The solution!!!

As we said before, competition is inevitable. No one can be told to let go of any opportunity or fall behind in the competition. So what can we do? What can we do to lessen the stress and burden on children’s shoulders? We can opt for a more experiential-based learning model. This way, children are exposed to multiple concepts within a shorter time. All packaged in a fun manner to instil curiosity while also seeing how the basic concepts play out in the real world. 

This idea is not a novel one. It is a part of many different pedagogies, one of them being Nai Talim. Our nation’s freedom fighter Gandhiji promoted the pedagogy of Nai Talim through his schools to empower the marginalised community of farmers at the time. The principles stated that knowledge and work were not different from one another. Thus, many teachings in these schools took place in interaction with nature and the community. 

UPAY’s activity-based learning model

Our main two initiatives, ‘Reach and Teach’ and ‘Footpathshala’, are established to spread education in the marginalised corners of our society. At UPAY, along with traditional education models, we follow an activity-based model that focuses on experiential learning.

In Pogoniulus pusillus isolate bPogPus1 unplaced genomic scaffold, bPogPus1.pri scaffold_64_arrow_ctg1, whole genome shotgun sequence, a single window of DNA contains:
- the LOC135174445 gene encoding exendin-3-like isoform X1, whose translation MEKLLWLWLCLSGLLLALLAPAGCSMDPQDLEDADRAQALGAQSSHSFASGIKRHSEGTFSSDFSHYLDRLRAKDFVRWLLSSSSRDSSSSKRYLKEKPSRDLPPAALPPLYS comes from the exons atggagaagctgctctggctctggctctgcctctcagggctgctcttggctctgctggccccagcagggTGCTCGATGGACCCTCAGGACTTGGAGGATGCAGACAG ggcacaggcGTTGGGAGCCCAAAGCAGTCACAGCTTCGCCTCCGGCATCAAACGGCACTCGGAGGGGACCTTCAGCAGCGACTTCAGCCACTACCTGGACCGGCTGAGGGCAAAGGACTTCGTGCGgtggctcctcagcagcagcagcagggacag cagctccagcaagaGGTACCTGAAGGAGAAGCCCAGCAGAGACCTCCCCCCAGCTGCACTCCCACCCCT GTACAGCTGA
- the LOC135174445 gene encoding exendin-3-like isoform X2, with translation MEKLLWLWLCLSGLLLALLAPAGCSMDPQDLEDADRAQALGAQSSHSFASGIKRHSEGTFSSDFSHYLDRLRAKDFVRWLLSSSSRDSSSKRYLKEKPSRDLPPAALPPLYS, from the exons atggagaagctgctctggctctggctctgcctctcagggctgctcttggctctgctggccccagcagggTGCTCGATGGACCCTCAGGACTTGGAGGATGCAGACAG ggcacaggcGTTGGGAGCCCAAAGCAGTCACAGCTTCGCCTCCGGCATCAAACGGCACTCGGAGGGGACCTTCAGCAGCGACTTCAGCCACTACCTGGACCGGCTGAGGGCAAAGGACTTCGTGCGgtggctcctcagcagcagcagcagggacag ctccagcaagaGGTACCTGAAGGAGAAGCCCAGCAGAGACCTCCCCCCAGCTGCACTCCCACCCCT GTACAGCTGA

Our educational initiatives for summer included good-old storytelling. Although storytelling seems like a leisure activity, it is a fun way to impart language skills. It has become a student favourite. They are curious and look forward to the storytelling sessions. The concepts of grammar, sentence construction and vocabulary can be quickly learnt through story-telling. 

How? Many of the students who have enrolled in the summer school program come from poor backgrounds. Our volunteers observed a shared fear of the English language among our children. It is only natural for them o feel so as the language is foreign to them. They do not come from an environment where English is commonly spoken.

So when the storytelling is done through English, they subconsciously get familiarised and comfortable with words and phrases. Covered in the warmth of a good tale, English is presented to them in the least threatening form to help them get rid of this fear. 

 This way, UPAY doesn’t let learning become a burden on kids’ backs. The language is now not something that needs to be conquered. Instead, it is something that has sparked a positive experience that makes them want to learn more. 

Childhood is the time we learn about the world. We learn to make connections. We learn about ourselves. Learning is ingrained in the human experience. It’s dynamic and should be presented that way. The monotony of lectures and especially at a younger age, will only make education seem more like a burden than a boon.

This summer, we at UPAY have taken one step forward to bring to life the fading joy of summer vacations while keeping the spirit of education at its heart.

Written by: Chinmay Jumde
Edited by: Ananya Shetty